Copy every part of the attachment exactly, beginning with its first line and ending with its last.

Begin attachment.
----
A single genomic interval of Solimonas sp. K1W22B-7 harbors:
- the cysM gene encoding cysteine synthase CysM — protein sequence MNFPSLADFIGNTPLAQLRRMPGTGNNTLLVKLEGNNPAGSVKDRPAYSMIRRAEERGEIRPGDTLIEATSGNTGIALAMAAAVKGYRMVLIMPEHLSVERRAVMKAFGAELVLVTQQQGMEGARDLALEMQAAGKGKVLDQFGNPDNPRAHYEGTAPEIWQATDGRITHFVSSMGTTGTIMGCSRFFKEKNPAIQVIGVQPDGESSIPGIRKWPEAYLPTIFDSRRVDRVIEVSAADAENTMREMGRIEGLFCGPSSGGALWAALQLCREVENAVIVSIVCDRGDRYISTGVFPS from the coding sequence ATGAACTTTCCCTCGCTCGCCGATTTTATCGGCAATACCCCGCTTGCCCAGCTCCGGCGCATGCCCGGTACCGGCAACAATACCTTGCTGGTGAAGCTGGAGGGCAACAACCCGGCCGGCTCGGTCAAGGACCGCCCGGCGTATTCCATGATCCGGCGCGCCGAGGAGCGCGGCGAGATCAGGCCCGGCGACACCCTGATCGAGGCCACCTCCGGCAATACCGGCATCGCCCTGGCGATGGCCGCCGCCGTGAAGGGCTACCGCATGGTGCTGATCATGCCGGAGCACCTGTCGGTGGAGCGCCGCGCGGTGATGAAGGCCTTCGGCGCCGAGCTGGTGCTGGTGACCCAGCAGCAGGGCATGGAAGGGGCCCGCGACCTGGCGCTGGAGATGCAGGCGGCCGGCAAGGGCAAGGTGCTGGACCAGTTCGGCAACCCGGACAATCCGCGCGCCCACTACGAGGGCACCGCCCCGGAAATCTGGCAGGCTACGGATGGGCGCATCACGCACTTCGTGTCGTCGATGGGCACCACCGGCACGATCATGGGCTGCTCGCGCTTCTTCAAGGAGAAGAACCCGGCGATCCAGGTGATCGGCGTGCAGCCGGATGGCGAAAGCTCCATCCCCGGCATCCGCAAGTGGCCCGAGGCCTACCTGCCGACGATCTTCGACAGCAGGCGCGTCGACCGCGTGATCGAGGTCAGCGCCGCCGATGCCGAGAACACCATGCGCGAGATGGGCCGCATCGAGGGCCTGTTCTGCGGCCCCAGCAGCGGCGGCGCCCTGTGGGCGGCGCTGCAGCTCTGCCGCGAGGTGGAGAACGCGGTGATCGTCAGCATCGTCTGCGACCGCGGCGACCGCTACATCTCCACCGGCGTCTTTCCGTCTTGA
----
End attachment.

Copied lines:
A single genomic interval of Solimonas sp. K1W22B-7 harbors:
- the cysM gene encoding cysteine synthase CysM — protein sequence MNFPSLADFIGNTPLAQLRRMPGTGNNTLLVKLEGNNPAGSVKDRPAYSMIRRAEERGEIRPGDTLIEATSGNTGIALAMAAAVKGYRMVLIMPEHLSVERRAVMKAFGAELVLVTQQQGMEGARDLALEMQAAGKGKVLDQFGNPDNPRAHYEGTAPEIWQATDGRITHFVSSMGTTGTIMGCSRFFKEKNPAIQVIGVQPDGESSIPGIRKWPEAYLPTIFDSRRVDRVIEVSAADAENTMREMGRIEGLFCGPSSGGALWAALQLCREVENAVIVSIVCDRGDRYISTGVFPS from the coding sequence ATGAACTTTCCCTCGCTCGCCGATTTTATCGGCAATACCCCGCTTGCCCAGCTCCGGCGCATGCCCGGTACCGGCAACAATACCTTGCTGGTGAAGCTGGAGGGCAACAACCCGGCCGGCTCGGTCAAGGACCGCCCGGCGTATTCCATGATCCGGCGCGCCGAGGAGCGCGGCGAGATCAGGCCCGGCGACACCCTGATCGAGGCCACCTCCGGCAATACCGGCATCGCCCTGGCGATGGCCGCCGCCGTGAAGGGCTACCGCATGGTGCTGATCATGCCGGAGCACCTGTCGGTGGAGCGCCGCGCGGTGATGAAGGCCTTCGGCGCCGAGCTGGTGCTGGTGACCCAGCAGCAGGGCATGGAAGGGGCCCGCGACCTGGCGCTGGAGATGCAGGCGGCCGGCAAGGGCAAGGTGCTGGACCAGTTCGGCAACCCGGACAATCCGCGCGCCCACTACGAGGGCACCGCCCCGGAAATCTGGCAGGCTACGGATGGGCGCATCACGCACTTCGTGTCGTCGATGGGCACCACCGGCACGATCATGGGCTGCTCGCGCTTCTTCAAGGAGAAGAACCCGGCGATCCAGGTGATCGGCGTGCAGCCGGATGGCGAAAGCTCCATCCCCGGCATCCGCAAGTGGCCCGAGGCCTACCTGCCGACGATCTTCGACAGCAGGCGCGTCGACCGCGTGATCGAGGTCAGCGCCGCCGATGCCGAGAACACCATGCGCGAGATGGGCCGCATCGAGGGCCTGTTCTGCGGCCCCAGCAGCGGCGGCGCCCTGTGGGCGGCGCTGCAGCTCTGCCGCGAGGTGGAGAACGCGGTGATCGTCAGCATCGTCTGCGACCGCGGCGACCGCTACATCTCCACCGGCGTCTTTCCGTCTTGA